Fast forward a few years, and it was announced that Tetsuya Takahashi, the creator of Xenogears, had left Squaresoft to form his own company Monolith Soft, and struck a deal with Bandai Namco to produce a six game series taking place within the same universe as Xenogears called Xenosaga.  I was so incredibly hyped for these games.  A continuation of the game that I’d loved so much?  Maybe those 4 missing Xenogears episodes that were teased at the end of the credits?  Hell yeah!  Sign me up!  So, I watched and waited eagerly for the games to release, Watching and rewatching trailers for the game over, and over, and over again, which brings us to 2002 when the first game finally came out.


So.  Xenosaga Episode 1.  It was all I had hoped it would be and more.  It’s a completely new story with a lot of the same themes, philosophical ideas, and religious undertones as Xenogears, but with new characters and in a new setting.  An alien race called the Gnosis are slowly but steadily wiping humanity from the galaxy in the distant future, while Shion Uzuki, a software engineer, and our main protagonist, is developing weapons to fight against them.  There are half a dozen different factions, all with different goals, vying for dominance while the end of humanity is visible not too far off on the horizon.  It is truly epic in scope, but doesn’t forget that an epic story is nothing without well developed and sympathetic characters.  There are certain things that tie Saga to Gears, but they’re pretty subtle, and you don’t need to play one to enjoy the other.  There are things like the Zohar, Anima Relics, and the Wave Existence that exist within both stories, etc.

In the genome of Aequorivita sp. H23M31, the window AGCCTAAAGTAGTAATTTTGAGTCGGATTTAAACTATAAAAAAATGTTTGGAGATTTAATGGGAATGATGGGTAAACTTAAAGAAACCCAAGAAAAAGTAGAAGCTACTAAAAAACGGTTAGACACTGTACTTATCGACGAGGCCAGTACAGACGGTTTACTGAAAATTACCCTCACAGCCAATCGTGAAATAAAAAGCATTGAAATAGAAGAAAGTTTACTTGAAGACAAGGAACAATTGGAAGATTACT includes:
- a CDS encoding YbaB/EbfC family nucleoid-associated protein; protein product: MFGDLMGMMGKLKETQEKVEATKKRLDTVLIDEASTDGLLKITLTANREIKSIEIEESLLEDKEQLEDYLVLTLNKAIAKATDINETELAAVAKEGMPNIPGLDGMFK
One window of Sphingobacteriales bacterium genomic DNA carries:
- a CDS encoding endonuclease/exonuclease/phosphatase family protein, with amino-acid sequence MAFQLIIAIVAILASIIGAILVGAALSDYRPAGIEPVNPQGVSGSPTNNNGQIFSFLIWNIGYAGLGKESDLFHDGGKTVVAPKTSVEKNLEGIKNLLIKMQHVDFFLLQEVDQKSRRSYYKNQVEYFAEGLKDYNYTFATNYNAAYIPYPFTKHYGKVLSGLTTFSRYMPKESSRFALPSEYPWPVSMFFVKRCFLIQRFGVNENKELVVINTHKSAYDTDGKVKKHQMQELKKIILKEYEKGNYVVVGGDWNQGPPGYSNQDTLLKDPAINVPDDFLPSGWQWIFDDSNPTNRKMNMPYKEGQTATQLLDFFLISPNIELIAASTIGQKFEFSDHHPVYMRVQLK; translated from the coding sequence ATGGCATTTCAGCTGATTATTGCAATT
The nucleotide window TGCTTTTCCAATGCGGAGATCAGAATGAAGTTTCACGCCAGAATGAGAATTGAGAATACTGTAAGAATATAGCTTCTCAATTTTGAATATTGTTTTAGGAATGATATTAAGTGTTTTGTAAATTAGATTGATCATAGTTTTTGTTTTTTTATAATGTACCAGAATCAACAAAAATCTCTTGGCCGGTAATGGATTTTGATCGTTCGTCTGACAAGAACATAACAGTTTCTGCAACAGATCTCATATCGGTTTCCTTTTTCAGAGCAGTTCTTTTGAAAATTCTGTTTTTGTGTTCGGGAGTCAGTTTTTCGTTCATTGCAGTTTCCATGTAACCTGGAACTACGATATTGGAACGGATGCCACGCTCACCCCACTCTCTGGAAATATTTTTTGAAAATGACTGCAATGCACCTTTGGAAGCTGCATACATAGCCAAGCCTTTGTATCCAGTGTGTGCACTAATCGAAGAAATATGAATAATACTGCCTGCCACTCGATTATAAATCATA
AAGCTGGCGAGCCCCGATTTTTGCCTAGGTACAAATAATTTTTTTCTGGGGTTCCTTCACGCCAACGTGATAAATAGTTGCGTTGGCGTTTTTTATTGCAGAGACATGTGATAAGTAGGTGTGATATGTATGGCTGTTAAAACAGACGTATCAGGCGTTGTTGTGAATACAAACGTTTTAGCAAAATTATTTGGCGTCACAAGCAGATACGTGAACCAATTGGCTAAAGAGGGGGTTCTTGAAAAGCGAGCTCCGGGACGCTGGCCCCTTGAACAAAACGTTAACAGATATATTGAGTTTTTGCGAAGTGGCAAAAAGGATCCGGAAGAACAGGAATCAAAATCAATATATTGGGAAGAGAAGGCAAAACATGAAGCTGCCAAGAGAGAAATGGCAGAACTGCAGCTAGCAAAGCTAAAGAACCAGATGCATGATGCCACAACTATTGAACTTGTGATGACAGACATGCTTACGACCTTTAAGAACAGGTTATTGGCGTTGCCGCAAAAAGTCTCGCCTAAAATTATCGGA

So, was the game as good as I remembered it being?  Well, yes and no.  The story and characters are still amazing.  But the English translation is terrible, and the voice acting isn’t much better.  The gameplay and graphics are very dated.  Your character moves at a snail’s pace.  The battle animations are ridiculously long and cannot be skipped or sped up in any way, and it has a lot of sections where there’s just a ton of pointless backtracking toward no real end but making the game longer.  There are also some pretty hefty difficulty spikes early on in the game.  It is not balanced very well AT ALL.  The game was also heavily censored for the English release, removing several scenes deemed to be too intense, and removing a fair quantity of blood.  But oh man, that story and those characters.  I loved it.  Even with the clunky gameplay, bad acting, and terrible translation.  It’s still a great, great game even now, twenty years later.  While playing through it, I was constantly saying to myself, this game is so good.  This game is better than I remembered it being.  Man, I love this game.